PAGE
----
Driving to Roanoke on a windy day, we saw an American flag on the driver’s side that threatened to rip off its staff and fly across the road; on our return, ditto but leftward. (Magical meteorology.) Once, again traveling northeast on Rt. 221, we followed a brown dump truck. The early-morning sun of mid-January cast shifting-shadow-branches on its recessed panels. They created a video of millisecond-flickering that slid from the top right corner to the bottom left, its complex patterns coming at random. (A recording presented as a loop would grace an art museum.) Oh–see that queue of pine trees on the passenger’s side? It runs to and from the highway at a right angle, like a row of soldiers? As we approach, see how the line is contracting–and look now, as we come even with the near end, it collapses into a single tree!

Snowmelt and rain also exposed rocks in the field from which I had extirpated them to plant clover, a mineral version of Stuckey’s New Crop Pecans. And the snowplow had flung hundreds of pebbles onto the clay, making me pluck them up bare-fingered in stages. I took a box of soil to the Virginia Tech Extension Agency in hopes that an analysis would tell me whether and how to fertilize the ground, but the emailed report was too complicated to understand. So I just watched the tiny cloverleafs sprout up, trusting that these legumes would make their own nitrogen as well as produce blossoms for honeybees. Carpenter bees did somehow track us from South Carolina to hover, swoop, poke around, and drill–Zzu caza ez mi cazzza.

Farmers’ Supply displayed gardening stuff in the window and on the sidewalk, and a pickup-truck towed a bass-boat through the intersection. A squadron of wild turkeys reconnoitered in the woods, rabbits appeared from secret hats, a scarlet tanager decorated a Leyland cypress, “our” indigo bunting returned to draw an exclamation from a guest, and bluebirds returned to their tiny condo. One night as I walked down the porch toward the screen door, wings flitted right past me like a dark bird. The mammal evoked only a half-blink from this veteran, who simply opened the screen door and turned on the outer light. We had just sponsored the last step of a perennial house-tightening that included end-caps, a sealing-board, whatever, in hopes that only a few of these insect-netters would find shelter on the cabin. Although I had re-applied lure to the bat-house atop a high pole, I had little hope that the swarm would take advantage of it. And I had little certainty that there would even be a quorum after the animals spent another winter threatened by white-nose fungus.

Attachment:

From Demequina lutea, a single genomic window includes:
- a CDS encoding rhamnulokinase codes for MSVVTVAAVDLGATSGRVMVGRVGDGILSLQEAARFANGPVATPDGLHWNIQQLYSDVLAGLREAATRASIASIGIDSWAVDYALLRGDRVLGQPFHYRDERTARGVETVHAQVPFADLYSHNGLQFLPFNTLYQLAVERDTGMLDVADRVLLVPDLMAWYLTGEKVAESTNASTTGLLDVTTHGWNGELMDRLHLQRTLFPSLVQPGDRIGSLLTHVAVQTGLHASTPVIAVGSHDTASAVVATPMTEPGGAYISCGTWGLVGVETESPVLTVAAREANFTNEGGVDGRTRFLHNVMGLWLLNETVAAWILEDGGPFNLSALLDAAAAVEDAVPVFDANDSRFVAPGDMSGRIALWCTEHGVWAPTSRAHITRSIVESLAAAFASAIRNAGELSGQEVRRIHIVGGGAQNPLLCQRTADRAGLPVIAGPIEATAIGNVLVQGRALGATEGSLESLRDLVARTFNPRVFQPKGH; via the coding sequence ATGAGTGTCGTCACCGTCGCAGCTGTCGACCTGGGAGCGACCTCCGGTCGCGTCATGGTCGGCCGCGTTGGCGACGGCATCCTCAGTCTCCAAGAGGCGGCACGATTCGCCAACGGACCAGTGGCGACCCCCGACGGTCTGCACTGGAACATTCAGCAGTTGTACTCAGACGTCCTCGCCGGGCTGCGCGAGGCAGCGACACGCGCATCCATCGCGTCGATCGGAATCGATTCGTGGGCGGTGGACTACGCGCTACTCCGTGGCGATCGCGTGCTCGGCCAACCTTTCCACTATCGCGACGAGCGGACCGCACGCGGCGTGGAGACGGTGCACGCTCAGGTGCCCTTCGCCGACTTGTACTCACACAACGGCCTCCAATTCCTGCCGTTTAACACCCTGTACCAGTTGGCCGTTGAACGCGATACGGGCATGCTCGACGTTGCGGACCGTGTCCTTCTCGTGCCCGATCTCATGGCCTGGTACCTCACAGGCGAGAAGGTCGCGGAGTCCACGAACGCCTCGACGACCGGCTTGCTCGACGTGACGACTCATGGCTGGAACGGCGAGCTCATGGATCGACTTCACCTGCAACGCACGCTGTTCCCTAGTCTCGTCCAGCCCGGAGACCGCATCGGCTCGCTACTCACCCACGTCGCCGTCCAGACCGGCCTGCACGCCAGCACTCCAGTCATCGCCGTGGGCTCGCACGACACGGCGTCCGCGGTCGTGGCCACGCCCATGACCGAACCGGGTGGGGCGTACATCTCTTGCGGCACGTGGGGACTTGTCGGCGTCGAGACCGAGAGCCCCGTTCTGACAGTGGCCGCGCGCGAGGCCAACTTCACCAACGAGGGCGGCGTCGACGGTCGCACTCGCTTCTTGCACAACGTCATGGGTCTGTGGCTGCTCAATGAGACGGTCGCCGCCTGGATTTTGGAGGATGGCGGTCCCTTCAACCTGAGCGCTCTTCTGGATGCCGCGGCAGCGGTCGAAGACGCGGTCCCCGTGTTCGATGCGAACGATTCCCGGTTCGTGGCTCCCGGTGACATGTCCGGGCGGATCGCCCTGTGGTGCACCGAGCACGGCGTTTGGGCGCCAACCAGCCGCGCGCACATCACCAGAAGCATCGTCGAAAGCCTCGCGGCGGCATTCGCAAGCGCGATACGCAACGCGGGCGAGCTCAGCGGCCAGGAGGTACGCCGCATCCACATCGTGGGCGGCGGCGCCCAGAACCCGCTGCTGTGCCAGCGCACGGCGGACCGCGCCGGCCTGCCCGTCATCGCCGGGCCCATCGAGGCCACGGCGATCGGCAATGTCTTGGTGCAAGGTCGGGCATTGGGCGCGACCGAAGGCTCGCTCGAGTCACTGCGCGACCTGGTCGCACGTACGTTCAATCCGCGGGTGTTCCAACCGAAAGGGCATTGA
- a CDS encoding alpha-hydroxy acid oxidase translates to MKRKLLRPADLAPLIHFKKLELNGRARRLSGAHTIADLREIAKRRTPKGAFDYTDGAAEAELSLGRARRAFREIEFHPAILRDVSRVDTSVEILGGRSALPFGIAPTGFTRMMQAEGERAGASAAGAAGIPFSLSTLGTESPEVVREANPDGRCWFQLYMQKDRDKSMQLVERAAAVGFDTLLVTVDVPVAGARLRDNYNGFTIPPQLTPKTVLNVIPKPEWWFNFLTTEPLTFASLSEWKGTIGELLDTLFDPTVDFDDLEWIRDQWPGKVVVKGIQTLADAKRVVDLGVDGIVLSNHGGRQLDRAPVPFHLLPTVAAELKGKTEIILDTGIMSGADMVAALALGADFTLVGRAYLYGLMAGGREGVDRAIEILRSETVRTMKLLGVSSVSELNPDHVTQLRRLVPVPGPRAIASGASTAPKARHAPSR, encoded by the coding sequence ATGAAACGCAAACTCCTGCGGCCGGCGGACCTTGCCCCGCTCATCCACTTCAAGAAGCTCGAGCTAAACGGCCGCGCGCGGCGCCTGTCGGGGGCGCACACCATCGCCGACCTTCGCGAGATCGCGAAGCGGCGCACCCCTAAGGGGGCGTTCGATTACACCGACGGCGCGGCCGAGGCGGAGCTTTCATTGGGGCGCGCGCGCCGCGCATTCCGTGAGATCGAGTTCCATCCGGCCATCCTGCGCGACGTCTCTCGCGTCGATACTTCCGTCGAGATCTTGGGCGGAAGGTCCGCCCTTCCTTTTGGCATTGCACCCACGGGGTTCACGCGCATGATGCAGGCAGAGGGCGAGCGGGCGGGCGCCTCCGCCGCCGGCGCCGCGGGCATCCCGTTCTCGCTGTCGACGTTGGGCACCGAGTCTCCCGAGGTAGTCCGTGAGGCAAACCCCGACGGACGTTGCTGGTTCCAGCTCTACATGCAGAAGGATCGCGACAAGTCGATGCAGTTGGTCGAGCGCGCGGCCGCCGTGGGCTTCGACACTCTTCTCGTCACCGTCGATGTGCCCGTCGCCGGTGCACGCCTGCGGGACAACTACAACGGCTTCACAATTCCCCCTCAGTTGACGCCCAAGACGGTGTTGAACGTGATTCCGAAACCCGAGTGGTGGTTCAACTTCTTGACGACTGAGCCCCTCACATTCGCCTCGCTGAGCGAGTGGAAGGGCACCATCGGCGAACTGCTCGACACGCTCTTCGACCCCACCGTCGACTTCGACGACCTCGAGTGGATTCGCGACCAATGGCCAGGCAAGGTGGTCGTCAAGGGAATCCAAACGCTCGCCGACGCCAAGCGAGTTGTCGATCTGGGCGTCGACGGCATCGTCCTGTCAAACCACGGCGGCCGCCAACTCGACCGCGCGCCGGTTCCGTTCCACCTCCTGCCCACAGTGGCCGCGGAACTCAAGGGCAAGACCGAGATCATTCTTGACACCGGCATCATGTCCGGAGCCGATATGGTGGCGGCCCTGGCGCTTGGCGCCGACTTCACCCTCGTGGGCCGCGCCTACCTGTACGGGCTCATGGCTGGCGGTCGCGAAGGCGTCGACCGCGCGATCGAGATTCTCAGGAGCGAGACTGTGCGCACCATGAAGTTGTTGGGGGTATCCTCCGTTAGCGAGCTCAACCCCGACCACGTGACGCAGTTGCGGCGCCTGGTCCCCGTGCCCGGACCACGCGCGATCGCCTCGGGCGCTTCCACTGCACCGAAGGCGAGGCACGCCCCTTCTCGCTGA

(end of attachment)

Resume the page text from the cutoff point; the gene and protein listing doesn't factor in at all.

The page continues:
Our deer enjoyed a calla-lily salad of both greens and petals. These animals seemed unfazed by the head of Buddha, which Marge had purchased from Finders Keepers and anchored in the garden. The visage looked equally unperturbed, just as it had seemed after getting a buttermilk shampoo to help the terra cotta turn copper-green. Leaves finally sprouted, but we discovered that one apple tree, one sumac, and one hitherto-roly-poly variety of spruce had not survived the winter. When the thermometer rose enough for us to open a bedroom window, we occasionally heard a loud rendition of “Donkey in the Dark.”

On one balmy evening downtown, a fortunate person could sit near an open doorway next to the park, raise a glass of beer or wine, laugh with friends and acquaintances, and contemplate South Locust St. as it curved slightly back to The Stoplight. The richly luminous red circles resembled the good cheer of Christmas-tree bulbs, Coca-Santa’s cheeks, Rudolph’s schnozz, Red Riding Hood tulips with a love-note, sun-warmed tomatoes on the vine; the bright green lenses, eyes of the life-source itself, shimmered along the pavement. One Friday evening in Lineberry Community Park, the performance shelter became a pirate ship with a ten-year-old captain. Babies, children, and adults enjoyed the grassy inclines as fiddles, guitars, banjos, and voices sounded nearby. 

Marjory and Maya in May.

Marjory, Maya, May. Photo by Karen Grady-Brown.

Across the street the house-trailer was home-ified by a garden of irises and roses. The native switchgrass, having waved wan-brown since late autumn, taller than me, began to push up green shoots. So did the Blueberry Cobbler Nectar Bushes, now cat-free. Where a bunch of Virginia pines had been cut down at the suggestion of the forester, Laura Polant, our grandsons helped me plant a white flowering dogwood, a flowering Yoshino cherry, and a sarvisberry. On a hike along The Saddle with visiting friends, I identified a delicate five-pointed scarlet flower as an Indian Propellor (a botanical Bald Truth).

I myself had just visited the Netherlands, where I toured a magnificent park and flower show of multiple venues known as Keukenhof, “the most beautiful spring garden in the world” (brochure). So upon my return, espying a profusion of wildflowers near the junction of Rt. 221 and Annie Lane, I newly appreciated their unique kind of beauty. For they adorned a humble ditch with herbaceous grace. And they had planted their pink or white selves, no gardener except for the Virginia Department of Transportation, which had cut down shrubbery on the incline between road and stream, thus providing sunlight. Moreover, the petals ascended and descended the steep-and-high clay-cut on the other side of Rt. 221, a change in elevation rare in Holland, which is lower than the sea from which it was reclaimed. The ditch, moreover, was created by something rare in the Netherlands, where the canals are essentially long ponds: a downhill-tripping stream.